Saturday, July 17, 2010

How long can it take...

How long can it take to get your movie tickets?

I had the opportunity to test out the efficiency of the movie ticket line versus computer carousel last night, and the electronic lost. My daughter and her family entered the (longer) traditional line the same time I joined the (shorter) carousel line. She got her tickets before I did. How could this be? I estimate my line was at least ten times shorter than hers. Could it all be blamed on my compatriots' relative computer illiteracy? I think not. They were as motivated to get through the line as quickly as I was.

This is important stuff, because as businesses incorporate larger electronic solutions, their expectation of course is that efficiency will follow. When I ponder the GARP© principle of "Accessibility", which I rate as the most critical, I am convinced that turnaround times are critical to success. People are sensitive to waiting times, as we can see as a ten-to-one preference for the longer line at the cinema. If the electronic "solution" hinders, people will find their human work-arounds. The possible consequence is failure or abandonment of the e-solution.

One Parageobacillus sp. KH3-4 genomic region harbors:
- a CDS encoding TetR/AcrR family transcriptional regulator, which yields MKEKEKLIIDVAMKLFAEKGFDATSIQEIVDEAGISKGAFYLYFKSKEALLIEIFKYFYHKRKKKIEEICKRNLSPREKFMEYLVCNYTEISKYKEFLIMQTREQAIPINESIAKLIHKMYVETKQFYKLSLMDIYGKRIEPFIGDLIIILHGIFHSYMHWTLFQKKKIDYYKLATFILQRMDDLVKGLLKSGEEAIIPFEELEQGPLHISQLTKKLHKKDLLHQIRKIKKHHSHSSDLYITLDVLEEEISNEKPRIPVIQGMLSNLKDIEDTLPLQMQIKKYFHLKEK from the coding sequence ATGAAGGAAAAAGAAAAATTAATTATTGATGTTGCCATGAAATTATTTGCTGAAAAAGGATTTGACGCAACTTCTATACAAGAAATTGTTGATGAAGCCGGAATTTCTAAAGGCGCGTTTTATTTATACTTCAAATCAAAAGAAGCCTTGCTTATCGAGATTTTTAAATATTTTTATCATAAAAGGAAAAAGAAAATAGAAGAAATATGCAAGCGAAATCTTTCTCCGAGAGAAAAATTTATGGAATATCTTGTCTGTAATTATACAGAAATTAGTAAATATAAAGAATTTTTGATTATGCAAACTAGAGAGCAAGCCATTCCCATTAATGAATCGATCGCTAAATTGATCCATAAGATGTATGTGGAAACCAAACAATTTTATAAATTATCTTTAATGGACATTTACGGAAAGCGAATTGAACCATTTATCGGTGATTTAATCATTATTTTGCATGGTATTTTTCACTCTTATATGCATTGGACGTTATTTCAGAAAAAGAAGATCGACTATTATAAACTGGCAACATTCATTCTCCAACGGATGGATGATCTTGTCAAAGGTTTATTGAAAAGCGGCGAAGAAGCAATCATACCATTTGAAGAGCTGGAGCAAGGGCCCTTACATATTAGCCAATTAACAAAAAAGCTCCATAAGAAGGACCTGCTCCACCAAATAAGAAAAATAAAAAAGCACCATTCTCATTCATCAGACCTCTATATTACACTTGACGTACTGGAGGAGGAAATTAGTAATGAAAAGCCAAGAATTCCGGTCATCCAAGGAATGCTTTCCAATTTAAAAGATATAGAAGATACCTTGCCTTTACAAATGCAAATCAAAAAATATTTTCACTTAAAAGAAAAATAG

What went wrong?

First of all, I think we underestimate the efficiency of the human interaction. We have eye-contact with the ticket-taker. I smile ingratiatingly. I lean in to the hole in the plexiglas, "Twoforsexinthecity". She hears ....sexxxx.... and sees me hold up two fingers. A few practiced pecks on her screen, and the tickets spit out. In seconds we are sending and receiving a hundred signals at once. Sound, expression all play a part. The ticket-taker infers and fills in the gaps in context.

The computer carousel by comparison is a passive receiver. I must learn it's patterns and behaviors and adapt to it. Will it first ask me for my SCENE card, or which movie do I want to see? How and when will I fill in the amount? And is it adaptable enough to accept my bank card? I think with tweaks the computer carousel will become faster - if the cinema is motivated to reduce the human element in ticket sales. And I think it is.

The lesson for business is to pay attention to their turnaround times. What is the turnaround for the average human-orchestrated transaction? Does the electronic solution compete? Does the computer ask the questions in natural order? Check speed in testing, and tweak, tweak until the e-solution can match for speed.

I notice the cinema now offers print-at-home tickets, which I am ashamed to say I haven't tried yet. How much you want to bet they print out in color? My cartridge is gold, and I squander it for no man ... even in the interest of research.